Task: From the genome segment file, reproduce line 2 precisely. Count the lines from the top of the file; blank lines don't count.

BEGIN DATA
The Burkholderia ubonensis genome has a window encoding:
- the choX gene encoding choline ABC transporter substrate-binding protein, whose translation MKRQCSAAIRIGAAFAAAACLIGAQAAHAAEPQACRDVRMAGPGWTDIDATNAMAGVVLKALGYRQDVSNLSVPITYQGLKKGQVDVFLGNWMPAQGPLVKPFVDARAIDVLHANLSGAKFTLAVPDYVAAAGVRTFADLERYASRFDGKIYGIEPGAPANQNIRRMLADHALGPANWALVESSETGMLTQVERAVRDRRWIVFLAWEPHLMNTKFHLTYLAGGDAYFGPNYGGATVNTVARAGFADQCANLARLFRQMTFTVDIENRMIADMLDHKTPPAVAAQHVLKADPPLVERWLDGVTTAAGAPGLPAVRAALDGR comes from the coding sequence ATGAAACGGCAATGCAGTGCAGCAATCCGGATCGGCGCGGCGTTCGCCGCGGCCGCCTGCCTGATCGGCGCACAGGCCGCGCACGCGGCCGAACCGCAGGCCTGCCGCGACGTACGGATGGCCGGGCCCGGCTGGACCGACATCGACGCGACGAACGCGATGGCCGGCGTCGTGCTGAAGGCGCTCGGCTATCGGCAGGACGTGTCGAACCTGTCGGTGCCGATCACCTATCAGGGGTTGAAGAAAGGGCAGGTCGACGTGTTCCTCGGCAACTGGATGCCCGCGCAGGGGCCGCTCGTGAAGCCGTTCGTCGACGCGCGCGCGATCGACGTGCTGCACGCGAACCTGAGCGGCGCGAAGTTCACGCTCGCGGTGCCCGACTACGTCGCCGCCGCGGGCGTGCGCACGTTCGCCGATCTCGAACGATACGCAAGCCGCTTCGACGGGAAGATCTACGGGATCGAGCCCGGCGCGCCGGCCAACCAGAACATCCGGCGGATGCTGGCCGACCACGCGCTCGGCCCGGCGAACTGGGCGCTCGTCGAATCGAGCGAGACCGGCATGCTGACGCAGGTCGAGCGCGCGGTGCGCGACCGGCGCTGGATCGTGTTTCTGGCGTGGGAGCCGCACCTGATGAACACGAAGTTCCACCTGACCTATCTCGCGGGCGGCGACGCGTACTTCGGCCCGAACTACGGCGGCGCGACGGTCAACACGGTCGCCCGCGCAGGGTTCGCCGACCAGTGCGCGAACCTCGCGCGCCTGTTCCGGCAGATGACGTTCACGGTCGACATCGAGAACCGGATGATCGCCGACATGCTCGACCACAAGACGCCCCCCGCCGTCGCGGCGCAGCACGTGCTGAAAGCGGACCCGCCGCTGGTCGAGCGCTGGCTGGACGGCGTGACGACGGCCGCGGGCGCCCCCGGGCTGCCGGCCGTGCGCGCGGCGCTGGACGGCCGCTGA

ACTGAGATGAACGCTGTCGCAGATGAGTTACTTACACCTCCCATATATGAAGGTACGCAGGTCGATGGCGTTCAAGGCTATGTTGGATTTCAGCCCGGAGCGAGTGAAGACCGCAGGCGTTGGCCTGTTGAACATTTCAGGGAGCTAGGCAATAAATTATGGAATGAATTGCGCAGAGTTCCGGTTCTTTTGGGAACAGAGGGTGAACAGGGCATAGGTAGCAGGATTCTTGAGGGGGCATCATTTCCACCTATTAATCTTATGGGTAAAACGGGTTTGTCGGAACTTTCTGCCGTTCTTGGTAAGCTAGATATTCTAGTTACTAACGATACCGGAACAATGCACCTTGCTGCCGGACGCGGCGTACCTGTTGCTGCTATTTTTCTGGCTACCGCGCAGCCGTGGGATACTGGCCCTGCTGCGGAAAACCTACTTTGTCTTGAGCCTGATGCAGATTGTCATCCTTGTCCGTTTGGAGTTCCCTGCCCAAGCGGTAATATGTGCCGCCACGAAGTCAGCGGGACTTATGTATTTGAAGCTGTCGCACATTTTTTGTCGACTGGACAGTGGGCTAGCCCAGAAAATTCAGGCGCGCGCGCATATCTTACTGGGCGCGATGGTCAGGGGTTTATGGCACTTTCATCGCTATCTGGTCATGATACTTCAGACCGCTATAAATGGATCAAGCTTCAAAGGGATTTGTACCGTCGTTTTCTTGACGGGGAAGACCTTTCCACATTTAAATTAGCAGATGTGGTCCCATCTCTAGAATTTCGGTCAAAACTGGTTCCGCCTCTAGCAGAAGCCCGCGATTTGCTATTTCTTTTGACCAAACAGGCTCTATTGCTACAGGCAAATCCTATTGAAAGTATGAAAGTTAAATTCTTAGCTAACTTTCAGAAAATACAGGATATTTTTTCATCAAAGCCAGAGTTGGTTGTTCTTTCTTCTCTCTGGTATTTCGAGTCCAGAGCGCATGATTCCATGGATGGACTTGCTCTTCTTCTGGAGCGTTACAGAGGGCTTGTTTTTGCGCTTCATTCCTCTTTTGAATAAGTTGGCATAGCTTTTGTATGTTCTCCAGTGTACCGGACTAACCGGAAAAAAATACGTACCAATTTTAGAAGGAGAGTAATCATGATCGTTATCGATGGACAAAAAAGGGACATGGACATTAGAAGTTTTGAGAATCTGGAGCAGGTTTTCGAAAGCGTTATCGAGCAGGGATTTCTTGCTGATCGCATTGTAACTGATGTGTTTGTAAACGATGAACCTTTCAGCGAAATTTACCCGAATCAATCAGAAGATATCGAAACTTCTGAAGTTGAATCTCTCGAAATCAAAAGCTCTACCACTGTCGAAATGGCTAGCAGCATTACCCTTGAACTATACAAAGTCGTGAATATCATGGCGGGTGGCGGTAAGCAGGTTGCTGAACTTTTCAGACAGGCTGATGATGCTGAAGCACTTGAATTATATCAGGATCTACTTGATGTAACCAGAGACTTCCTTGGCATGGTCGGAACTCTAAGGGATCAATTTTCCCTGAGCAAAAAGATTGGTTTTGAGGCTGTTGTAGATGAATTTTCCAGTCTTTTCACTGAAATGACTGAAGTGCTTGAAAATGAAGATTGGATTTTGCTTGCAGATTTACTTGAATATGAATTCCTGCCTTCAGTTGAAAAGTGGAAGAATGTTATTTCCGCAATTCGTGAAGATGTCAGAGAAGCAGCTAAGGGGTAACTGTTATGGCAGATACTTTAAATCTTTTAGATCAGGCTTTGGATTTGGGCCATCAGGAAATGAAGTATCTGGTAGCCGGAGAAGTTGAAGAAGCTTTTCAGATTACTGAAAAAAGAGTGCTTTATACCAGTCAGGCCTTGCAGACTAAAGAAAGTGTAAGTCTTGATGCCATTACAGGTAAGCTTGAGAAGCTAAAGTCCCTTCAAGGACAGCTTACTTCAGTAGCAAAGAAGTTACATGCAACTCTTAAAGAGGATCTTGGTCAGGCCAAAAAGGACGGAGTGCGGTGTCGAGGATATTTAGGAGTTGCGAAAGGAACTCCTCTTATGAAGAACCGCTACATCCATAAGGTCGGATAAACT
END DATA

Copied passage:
- the choX gene encoding choline ABC transporter substrate-binding protein, whose translation MKRQCSAAIRIGAAFAAAACLIGAQAAHAAEPQACRDVRMAGPGWTDIDATNAMAGVVLKALGYRQDVSNLSVPITYQGLKKGQVDVFLGNWMPAQGPLVKPFVDARAIDVLHANLSGAKFTLAVPDYVAAAGVRTFADLERYASRFDGKIYGIEPGAPANQNIRRMLADHALGPANWALVESSETGMLTQVERAVRDRRWIVFLAWEPHLMNTKFHLTYLAGGDAYFGPNYGGATVNTVARAGFADQCANLARLFRQMTFTVDIENRMIADMLDHKTPPAVAAQHVLKADPPLVERWLDGVTTAAGAPGLPAVRAALDGR comes from the coding sequence ATGAAACGGCAATGCAGTGCAGCAATCCGGATCGGCGCGGCGTTCGCCGCGGCCGCCTGCCTGATCGGCGCACAGGCCGCGCACGCGGCCGAACCGCAGGCCTGCCGCGACGTACGGATGGCCGGGCCCGGCTGGACCGACATCGACGCGACGAACGCGATGGCCGGCGTCGTGCTGAAGGCGCTCGGCTATCGGCAGGACGTGTCGAACCTGTCGGTGCCGATCACCTATCAGGGGTTGAAGAAAGGGCAGGTCGACGTGTTCCTCGGCAACTGGATGCCCGCGCAGGGGCCGCTCGTGAAGCCGTTCGTCGACGCGCGCGCGATCGACGTGCTGCACGCGAACCTGAGCGGCGCGAAGTTCACGCTCGCGGTGCCCGACTACGTCGCCGCCGCGGGCGTGCGCACGTTCGCCGATCTCGAACGATACGCAAGCCGCTTCGACGGGAAGATCTACGGGATCGAGCCCGGCGCGCCGGCCAACCAGAACATCCGGCGGATGCTGGCCGACCACGCGCTCGGCCCGGCGAACTGGGCGCTCGTCGAATCGAGCGAGACCGGCATGCTGACGCAGGTCGAGCGCGCGGTGCGCGACCGGCGCTGGATCGTGTTTCTGGCGTGGGAGCCGCACCTGATGAACACGAAGTTCCACCTGACCTATCTCGCGGGCGGCGACGCGTACTTCGGCCCGAACTACGGCGGCGCGACGGTCAACACGGTCGCCCGCGCAGGGTTCGCCGACCAGTGCGCGAACCTCGCGCGCCTGTTCCGGCAGATGACGTTCACGGTCGACATCGAGAACCGGATGATCGCCGACATGCTCGACCACAAGACGCCCCCCGCCGTCGCGGCGCAGCACGTGCTGAAAGCGGACCCGCCGCTGGTCGAGCGCTGGCTGGACGGCGTGACGACGGCCGCGGGCGCCCCCGGGCTGCCGGCCGTGCGCGCGGCGCTGGACGGCCGCTGA